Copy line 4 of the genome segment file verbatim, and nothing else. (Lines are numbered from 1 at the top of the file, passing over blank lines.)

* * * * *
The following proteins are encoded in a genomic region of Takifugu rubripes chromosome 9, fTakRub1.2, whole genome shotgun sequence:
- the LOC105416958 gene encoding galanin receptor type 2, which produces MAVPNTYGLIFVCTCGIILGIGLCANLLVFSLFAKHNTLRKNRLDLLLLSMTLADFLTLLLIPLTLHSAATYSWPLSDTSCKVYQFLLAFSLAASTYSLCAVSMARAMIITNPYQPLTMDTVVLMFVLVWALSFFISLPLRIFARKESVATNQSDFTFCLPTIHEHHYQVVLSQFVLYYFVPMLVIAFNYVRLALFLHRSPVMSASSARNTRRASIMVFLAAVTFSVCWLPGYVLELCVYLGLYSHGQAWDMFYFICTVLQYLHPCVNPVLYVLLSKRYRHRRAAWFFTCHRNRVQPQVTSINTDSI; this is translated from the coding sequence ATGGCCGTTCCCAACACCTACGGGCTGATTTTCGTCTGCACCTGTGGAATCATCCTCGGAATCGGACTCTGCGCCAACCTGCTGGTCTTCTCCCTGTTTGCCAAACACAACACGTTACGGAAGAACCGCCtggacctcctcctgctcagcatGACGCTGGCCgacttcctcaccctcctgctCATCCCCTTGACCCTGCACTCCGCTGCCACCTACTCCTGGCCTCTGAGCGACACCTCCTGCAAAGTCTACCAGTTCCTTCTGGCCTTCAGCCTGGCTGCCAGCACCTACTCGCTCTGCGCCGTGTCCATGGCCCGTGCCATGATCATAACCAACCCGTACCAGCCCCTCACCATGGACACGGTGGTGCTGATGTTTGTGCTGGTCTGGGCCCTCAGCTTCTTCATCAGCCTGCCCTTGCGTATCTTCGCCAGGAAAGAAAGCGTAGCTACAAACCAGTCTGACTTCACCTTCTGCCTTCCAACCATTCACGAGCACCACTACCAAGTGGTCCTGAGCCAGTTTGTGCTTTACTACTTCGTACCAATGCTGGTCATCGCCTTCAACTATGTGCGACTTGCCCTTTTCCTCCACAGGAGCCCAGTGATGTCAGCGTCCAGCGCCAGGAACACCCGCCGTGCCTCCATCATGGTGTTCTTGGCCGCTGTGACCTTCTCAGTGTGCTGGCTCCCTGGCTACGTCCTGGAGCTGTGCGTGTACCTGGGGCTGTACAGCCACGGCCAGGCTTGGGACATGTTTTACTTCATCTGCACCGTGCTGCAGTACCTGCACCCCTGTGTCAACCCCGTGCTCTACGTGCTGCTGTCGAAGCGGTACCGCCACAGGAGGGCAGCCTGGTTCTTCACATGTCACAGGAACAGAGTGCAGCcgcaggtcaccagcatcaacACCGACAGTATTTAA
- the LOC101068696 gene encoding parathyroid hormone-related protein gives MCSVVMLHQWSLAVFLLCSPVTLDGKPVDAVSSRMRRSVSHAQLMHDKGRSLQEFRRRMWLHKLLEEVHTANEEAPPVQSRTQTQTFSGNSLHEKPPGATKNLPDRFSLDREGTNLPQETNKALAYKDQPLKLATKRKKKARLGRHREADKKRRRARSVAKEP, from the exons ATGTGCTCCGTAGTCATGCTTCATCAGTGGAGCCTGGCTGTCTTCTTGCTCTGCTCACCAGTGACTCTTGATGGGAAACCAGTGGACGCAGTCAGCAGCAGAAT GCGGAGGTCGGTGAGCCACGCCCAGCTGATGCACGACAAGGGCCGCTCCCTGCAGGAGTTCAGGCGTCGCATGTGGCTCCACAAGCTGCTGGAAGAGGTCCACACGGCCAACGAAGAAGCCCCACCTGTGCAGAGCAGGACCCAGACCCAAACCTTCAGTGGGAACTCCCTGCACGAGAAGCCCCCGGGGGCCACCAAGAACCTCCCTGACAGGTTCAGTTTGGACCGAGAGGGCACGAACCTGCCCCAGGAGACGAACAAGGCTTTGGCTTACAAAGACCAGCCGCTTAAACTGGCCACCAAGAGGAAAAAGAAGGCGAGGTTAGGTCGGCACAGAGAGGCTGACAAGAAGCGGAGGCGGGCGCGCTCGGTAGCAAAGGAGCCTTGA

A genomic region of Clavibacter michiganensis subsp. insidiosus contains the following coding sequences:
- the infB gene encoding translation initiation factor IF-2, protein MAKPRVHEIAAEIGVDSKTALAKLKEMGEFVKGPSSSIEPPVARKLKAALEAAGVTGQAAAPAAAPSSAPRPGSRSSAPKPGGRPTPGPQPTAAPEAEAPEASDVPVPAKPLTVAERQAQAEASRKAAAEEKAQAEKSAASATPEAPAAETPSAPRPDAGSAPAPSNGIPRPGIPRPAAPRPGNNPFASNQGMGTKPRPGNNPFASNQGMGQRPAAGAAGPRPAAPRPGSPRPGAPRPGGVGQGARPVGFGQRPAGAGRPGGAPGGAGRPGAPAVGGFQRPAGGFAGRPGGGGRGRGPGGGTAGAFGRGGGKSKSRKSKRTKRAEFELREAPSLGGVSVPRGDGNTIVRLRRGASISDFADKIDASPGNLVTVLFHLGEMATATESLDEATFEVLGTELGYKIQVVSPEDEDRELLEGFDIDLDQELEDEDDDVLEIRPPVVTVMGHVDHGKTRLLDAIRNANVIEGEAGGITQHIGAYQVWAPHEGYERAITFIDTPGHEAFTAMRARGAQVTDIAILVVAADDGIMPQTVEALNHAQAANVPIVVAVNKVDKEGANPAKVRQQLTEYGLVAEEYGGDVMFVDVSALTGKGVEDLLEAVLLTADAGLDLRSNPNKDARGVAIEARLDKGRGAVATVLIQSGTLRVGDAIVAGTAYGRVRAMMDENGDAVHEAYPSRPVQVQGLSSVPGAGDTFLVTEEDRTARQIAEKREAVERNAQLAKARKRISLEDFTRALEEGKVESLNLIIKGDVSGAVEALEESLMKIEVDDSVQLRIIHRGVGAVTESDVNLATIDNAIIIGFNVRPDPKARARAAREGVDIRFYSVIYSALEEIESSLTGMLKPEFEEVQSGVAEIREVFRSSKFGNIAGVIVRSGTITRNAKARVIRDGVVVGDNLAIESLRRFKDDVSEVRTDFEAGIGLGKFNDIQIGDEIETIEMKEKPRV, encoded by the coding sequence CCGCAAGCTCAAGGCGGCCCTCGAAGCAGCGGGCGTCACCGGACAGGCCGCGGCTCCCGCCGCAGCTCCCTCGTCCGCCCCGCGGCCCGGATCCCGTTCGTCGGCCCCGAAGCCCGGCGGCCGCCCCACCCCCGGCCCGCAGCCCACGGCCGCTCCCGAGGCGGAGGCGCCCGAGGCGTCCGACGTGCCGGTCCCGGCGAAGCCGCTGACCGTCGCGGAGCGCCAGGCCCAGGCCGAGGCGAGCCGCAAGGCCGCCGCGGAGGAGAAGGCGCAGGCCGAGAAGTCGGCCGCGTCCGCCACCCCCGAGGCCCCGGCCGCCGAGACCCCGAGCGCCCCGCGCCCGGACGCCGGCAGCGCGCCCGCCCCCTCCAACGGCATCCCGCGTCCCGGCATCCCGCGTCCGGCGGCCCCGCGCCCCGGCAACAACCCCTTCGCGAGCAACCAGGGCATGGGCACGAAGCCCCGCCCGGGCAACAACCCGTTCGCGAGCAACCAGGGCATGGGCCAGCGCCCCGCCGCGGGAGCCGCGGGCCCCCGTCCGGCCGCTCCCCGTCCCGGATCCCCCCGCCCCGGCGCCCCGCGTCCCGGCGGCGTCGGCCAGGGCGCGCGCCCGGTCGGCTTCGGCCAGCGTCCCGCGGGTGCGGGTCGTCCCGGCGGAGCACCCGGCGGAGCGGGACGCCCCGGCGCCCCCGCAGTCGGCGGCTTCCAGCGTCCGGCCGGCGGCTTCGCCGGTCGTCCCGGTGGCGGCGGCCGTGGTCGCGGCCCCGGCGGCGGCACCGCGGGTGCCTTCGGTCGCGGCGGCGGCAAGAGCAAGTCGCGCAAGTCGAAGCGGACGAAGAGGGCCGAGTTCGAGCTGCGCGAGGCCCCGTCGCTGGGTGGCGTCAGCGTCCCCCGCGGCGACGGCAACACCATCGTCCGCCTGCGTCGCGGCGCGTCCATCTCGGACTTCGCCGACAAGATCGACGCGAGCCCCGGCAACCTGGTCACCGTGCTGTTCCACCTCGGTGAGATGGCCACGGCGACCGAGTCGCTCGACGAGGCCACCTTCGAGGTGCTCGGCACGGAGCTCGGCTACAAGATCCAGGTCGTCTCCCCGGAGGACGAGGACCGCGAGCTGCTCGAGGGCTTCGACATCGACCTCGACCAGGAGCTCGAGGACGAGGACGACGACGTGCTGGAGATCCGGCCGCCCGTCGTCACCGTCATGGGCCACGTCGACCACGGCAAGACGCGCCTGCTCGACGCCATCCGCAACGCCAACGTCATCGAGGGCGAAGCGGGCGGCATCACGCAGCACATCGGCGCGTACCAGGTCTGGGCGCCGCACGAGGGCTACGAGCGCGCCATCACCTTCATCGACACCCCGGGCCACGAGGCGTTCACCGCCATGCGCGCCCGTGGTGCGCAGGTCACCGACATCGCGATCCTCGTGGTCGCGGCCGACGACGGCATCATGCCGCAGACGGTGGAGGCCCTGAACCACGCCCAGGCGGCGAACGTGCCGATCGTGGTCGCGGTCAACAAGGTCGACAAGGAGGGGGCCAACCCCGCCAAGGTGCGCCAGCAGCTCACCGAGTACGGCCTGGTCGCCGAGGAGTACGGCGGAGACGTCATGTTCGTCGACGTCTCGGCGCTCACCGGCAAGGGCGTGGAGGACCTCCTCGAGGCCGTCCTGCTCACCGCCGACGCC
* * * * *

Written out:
A genomic region of Clavibacter michiganensis subsp. insidiosus contains the following coding sequences: